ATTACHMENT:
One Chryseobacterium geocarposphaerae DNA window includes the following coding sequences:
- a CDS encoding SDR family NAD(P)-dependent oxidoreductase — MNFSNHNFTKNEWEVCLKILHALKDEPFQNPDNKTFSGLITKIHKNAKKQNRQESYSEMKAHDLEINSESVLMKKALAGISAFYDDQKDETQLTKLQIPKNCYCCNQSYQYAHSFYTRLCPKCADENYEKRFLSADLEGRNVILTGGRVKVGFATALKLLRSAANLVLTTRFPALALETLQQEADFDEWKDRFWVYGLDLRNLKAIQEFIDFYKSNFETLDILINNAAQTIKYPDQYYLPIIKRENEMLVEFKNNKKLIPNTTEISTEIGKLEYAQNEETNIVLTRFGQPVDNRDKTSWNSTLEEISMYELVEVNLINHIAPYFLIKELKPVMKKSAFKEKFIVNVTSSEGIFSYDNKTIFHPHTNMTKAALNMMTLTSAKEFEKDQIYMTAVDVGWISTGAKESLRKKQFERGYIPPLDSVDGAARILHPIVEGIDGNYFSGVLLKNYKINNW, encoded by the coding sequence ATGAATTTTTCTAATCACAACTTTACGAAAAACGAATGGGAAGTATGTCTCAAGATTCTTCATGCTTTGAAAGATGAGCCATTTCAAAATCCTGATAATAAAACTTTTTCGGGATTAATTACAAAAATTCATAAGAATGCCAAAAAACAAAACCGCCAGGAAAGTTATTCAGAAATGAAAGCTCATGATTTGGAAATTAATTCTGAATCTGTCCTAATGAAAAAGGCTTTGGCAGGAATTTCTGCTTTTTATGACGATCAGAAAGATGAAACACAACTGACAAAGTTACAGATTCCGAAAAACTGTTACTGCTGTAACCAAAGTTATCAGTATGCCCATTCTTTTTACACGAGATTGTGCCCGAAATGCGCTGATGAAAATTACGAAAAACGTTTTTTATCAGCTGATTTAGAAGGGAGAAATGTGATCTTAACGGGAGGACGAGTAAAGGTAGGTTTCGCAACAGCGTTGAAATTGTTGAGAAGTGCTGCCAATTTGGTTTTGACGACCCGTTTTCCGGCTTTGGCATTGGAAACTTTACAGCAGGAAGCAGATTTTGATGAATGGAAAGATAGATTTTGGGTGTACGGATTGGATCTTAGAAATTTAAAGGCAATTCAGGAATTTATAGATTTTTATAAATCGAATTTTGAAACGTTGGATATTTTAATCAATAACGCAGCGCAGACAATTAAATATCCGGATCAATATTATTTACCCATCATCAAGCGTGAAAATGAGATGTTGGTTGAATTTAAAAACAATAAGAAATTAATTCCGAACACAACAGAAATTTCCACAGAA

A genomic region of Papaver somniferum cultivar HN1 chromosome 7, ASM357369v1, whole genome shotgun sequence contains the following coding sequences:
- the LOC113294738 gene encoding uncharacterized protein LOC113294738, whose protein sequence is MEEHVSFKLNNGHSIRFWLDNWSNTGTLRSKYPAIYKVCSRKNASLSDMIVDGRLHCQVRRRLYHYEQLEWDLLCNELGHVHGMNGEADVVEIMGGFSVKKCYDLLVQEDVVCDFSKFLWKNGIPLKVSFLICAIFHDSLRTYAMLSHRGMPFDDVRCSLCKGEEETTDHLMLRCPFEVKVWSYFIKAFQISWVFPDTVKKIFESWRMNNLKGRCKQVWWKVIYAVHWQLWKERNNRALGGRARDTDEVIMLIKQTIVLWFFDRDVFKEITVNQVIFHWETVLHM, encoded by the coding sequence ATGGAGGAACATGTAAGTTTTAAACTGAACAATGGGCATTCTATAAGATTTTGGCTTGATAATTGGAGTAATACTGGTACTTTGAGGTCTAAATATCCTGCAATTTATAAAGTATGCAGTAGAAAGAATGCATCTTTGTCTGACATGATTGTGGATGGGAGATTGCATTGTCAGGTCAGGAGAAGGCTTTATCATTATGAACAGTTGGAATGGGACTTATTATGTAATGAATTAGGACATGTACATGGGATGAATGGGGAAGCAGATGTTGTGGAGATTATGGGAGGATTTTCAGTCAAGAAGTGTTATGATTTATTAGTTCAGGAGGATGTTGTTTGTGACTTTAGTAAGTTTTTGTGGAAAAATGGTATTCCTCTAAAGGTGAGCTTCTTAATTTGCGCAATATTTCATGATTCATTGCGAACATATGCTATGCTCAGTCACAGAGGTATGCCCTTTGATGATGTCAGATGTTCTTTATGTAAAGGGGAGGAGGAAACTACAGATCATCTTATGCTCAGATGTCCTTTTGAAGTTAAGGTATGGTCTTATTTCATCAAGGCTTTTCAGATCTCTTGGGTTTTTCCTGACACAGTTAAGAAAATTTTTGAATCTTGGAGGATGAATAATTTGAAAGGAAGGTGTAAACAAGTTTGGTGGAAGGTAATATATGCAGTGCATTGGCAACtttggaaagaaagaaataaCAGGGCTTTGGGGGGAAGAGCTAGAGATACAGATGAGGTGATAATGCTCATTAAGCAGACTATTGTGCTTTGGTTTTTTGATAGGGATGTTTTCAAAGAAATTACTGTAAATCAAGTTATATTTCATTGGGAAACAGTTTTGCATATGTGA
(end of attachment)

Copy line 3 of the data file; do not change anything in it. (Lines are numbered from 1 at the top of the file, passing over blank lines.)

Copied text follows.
A genomic region of Papaver somniferum cultivar HN1 chromosome 7, ASM357369v1, whole genome shotgun sequence contains the following coding sequences: